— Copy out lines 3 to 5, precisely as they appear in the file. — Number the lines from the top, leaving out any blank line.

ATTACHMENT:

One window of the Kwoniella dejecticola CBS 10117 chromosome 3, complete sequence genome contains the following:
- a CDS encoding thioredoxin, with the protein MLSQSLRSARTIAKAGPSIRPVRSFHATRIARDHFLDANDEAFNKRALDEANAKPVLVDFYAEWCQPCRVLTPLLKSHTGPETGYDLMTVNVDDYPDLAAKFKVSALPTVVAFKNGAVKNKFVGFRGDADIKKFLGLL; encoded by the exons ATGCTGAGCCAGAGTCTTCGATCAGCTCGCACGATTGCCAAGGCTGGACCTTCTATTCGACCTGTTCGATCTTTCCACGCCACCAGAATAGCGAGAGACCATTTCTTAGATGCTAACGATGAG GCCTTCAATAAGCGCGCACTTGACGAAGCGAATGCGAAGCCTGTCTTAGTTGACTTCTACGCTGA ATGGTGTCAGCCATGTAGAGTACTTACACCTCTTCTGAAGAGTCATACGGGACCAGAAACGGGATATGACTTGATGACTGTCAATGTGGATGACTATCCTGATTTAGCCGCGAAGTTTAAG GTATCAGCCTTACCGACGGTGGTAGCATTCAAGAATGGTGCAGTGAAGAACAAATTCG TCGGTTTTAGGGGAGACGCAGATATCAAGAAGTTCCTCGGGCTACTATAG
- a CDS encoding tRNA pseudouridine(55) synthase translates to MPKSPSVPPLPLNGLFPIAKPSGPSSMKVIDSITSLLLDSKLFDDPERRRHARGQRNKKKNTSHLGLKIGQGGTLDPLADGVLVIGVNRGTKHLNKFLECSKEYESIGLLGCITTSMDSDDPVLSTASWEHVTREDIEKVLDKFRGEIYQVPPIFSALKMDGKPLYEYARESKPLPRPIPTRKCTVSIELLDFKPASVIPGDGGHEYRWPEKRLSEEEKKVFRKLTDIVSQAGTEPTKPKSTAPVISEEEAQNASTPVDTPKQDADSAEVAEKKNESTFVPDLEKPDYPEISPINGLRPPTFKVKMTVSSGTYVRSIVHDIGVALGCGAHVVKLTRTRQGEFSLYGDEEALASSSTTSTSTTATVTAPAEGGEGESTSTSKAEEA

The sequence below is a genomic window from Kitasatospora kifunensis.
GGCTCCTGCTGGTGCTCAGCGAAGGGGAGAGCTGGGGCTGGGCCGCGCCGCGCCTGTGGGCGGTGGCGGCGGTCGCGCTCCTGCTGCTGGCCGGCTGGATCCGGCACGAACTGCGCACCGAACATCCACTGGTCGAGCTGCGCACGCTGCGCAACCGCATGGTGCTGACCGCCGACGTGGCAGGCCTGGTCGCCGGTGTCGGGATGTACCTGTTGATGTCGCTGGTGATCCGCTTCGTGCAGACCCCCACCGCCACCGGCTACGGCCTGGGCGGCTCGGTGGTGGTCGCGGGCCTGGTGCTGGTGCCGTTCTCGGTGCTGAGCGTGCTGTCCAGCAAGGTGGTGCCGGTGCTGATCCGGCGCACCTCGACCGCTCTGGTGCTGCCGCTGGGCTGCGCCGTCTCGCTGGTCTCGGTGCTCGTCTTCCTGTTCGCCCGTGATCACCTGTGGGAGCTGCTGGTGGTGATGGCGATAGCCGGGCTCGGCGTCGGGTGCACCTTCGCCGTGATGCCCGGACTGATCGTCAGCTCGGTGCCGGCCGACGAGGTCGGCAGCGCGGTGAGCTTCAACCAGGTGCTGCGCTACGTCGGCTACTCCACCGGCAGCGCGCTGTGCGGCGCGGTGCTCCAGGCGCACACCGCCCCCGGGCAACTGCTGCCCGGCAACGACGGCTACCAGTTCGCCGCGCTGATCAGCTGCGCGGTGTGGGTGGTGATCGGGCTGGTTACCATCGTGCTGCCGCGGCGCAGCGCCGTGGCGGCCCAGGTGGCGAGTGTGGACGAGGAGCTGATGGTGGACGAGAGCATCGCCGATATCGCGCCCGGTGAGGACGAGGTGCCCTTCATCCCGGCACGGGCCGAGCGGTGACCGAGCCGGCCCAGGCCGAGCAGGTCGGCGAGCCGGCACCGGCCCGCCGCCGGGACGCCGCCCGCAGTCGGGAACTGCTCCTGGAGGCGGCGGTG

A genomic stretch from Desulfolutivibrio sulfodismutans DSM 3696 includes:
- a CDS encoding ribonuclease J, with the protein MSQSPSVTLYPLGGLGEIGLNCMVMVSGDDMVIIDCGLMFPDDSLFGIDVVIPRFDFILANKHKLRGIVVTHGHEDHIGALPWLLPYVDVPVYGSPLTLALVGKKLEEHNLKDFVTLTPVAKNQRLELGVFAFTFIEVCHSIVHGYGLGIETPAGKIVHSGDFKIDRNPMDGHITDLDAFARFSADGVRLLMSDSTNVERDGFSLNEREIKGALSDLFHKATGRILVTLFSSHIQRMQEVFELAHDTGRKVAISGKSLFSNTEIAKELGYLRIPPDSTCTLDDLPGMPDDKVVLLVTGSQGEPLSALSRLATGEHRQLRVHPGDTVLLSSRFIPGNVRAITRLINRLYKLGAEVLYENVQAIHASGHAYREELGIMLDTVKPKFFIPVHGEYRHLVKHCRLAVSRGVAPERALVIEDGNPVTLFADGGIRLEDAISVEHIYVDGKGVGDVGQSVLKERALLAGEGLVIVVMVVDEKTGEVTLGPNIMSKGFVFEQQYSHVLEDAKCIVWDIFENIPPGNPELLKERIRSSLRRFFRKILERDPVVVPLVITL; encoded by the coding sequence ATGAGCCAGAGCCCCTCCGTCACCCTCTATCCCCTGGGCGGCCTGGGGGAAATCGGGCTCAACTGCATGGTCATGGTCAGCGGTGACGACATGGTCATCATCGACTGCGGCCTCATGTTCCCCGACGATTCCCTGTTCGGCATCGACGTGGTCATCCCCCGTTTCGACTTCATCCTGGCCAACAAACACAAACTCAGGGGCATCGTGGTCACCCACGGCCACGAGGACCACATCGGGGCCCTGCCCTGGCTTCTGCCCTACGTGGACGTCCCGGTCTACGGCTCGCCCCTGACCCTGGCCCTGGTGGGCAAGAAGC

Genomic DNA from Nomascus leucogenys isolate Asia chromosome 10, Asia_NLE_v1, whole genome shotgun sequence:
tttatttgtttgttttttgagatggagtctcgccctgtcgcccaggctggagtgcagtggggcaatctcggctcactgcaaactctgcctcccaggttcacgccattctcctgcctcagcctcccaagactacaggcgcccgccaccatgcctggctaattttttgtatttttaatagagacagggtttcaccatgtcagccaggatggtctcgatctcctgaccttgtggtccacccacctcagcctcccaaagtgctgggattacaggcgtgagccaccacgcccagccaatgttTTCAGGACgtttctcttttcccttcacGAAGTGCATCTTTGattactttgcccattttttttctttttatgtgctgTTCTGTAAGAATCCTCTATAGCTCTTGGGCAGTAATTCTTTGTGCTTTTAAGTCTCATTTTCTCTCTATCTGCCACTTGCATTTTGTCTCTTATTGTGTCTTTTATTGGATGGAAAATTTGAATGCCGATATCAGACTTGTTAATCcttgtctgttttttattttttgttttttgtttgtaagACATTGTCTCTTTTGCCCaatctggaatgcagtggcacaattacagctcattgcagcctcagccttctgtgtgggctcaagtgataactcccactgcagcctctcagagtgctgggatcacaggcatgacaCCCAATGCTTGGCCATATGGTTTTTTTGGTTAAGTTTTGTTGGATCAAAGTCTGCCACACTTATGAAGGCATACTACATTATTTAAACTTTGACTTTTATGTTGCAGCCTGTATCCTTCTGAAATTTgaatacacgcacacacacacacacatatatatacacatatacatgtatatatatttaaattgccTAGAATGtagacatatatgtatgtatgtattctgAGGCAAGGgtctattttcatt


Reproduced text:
- a CDS encoding tRNA pseudouridine(55) synthase translates to MPKSPSVPPLPLNGLFPIAKPSGPSSMKVIDSITSLLLDSKLFDDPERRRHARGQRNKKKNTSHLGLKIGQGGTLDPLADGVLVIGVNRGTKHLNKFLECSKEYESIGLLGCITTSMDSDDPVLSTASWEHVTREDIEKVLDKFRGEIYQVPPIFSALKMDGKPLYEYARESKPLPRPIPTRKCTVSIELLDFKPASVIPGDGGHEYRWPEKRLSEEEKKVFRKLTDIVSQAGTEPTKPKSTAPVISEEEAQNASTPVDTPKQDADSAEVAEKKNESTFVPDLEKPDYPEISPINGLRPPTFKVKMTVSSGTYVRSIVHDIGVALGCGAHVVKLTRTRQGEFSLYGDEEALASSSTTSTSTTATVTAPAEGGEGESTSTSKAEEA

The sequence below is a genomic window from Kitasatospora kifunensis.
GGCTCCTGCTGGTGCTCAGCGAAGGGGAGAGCTGGGGCTGGGCCGCGCCGCGCCTGTGGGCGGTGGCGGCGGTCGCGCTCCTGCTGCTGGCCGGCTGGATCCGGCACGAACTGCGCACCGAACATCCACTGGTCGAGCTGCGCACGCTGCGCAACCGCATGGTGCTGACCGCCGACGTGGCAGGCCTGGTCGCCGGTGTCGGGATGTACCTGTTGATGTCGCTGGTGATCCGCTTCGTGCAGACCCCCACCGCCACCGGCTACGGCCTGGGCGGCTCGGTGGTGGTCGCGGGCCTGGTGCTGGTGCCGTTCTCGGTGCTGAGCGTGCTGTCCAGCAAGGTGGTGCCGGTGCTGATCCGGCGCACCTCGACCGCTCTGGTGCTGCCGCTGGGCTGCGCCGTCTCGCTGGTCTCGGTGCTCGTCTTCCTGTTCGCCCGTGATCACCTGTGGGAGCTGCTGGTGGTGATGGCGATAGCCGGGCTCGGCGTCGGGTGCACCTTCGCCGTGATGCCCGGACTGATCGTCAGCTCGGTGCCGGCCGACGAGGTCGGCAGCGCGGTGAGCTTCAACCAGGTGCTGCGCTACGTCGGCTACTCCACCGGCAGCGCGCTGTGCGGCGCGGTGCTCCAGGCGCACACCGCCCCCGGGCAACTGCTGCCCGGCAACGACGGCTACCAGTTCGCCGCGCTGATCAGCTGCGCGGTGTGGGTGGTGATCGGGCTGGTTACCATCGTGCTGCCGCGGCGCAGCGCCGTGGCGGCCCAGGTGGCGAGTGTGGACGAGGAGCTGATGGTGGACGAGAGCATCGCCGATATCGCGCCCGGTGAGGACGAGGTGCCCTTCATCCCGGCACGGGCCGAGCGGTGACCGAGCCGGCCCAGGCCGAGCAGGTCGGCGAGCCGGCACCGGCCCGCCGCCGGGACGCCGCCCGCAGTCGGGAACTGCTCCTGGAGGCGGCGGTG